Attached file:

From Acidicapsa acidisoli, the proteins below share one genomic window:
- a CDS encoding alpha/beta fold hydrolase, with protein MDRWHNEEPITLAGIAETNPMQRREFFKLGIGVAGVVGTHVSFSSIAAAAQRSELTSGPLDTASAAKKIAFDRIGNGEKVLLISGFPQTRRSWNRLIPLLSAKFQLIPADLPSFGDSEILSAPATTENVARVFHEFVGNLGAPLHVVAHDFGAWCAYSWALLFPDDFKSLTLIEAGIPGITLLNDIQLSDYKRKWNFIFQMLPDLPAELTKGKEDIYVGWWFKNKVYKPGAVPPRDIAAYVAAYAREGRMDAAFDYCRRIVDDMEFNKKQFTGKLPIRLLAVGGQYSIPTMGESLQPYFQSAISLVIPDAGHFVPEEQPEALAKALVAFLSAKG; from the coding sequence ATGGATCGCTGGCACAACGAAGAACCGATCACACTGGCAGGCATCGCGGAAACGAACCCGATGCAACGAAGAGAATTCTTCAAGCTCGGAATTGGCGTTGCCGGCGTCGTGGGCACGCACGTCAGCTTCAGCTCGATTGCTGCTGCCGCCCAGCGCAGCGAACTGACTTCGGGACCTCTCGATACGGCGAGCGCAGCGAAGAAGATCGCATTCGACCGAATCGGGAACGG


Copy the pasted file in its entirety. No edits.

From Acidicapsa acidisoli, the proteins below share one genomic window:
- a CDS encoding alpha/beta fold hydrolase, with protein MDRWHNEEPITLAGIAETNPMQRREFFKLGIGVAGVVGTHVSFSSIAAAAQRSELTSGPLDTASAAKKIAFDRIGNGEKVLLISGFPQTRRSWNRLIPLLSAKFQLIPADLPSFGDSEILSAPATTENVARVFHEFVGNLGAPLHVVAHDFGAWCAYSWALLFPDDFKSLTLIEAGIPGITLLNDIQLSDYKRKWNFIFQMLPDLPAELTKGKEDIYVGWWFKNKVYKPGAVPPRDIAAYVAAYAREGRMDAAFDYCRRIVDDMEFNKKQFTGKLPIRLLAVGGQYSIPTMGESLQPYFQSAISLVIPDAGHFVPEEQPEALAKALVAFLSAKG; from the coding sequence ATGGATCGCTGGCACAACGAAGAACCGATCACACTGGCAGGCATCGCGGAAACGAACCCGATGCAACGAAGAGAATTCTTCAAGCTCGGAATTGGCGTTGCCGGCGTCGTGGGCACGCACGTCAGCTTCAGCTCGATTGCTGCTGCCGCCCAGCGCAGCGAACTGACTTCGGGACCTCTCGATACGGCGAGCGCAGCGAAGAAGATCGCATTCGACCGAATCGGGAACGG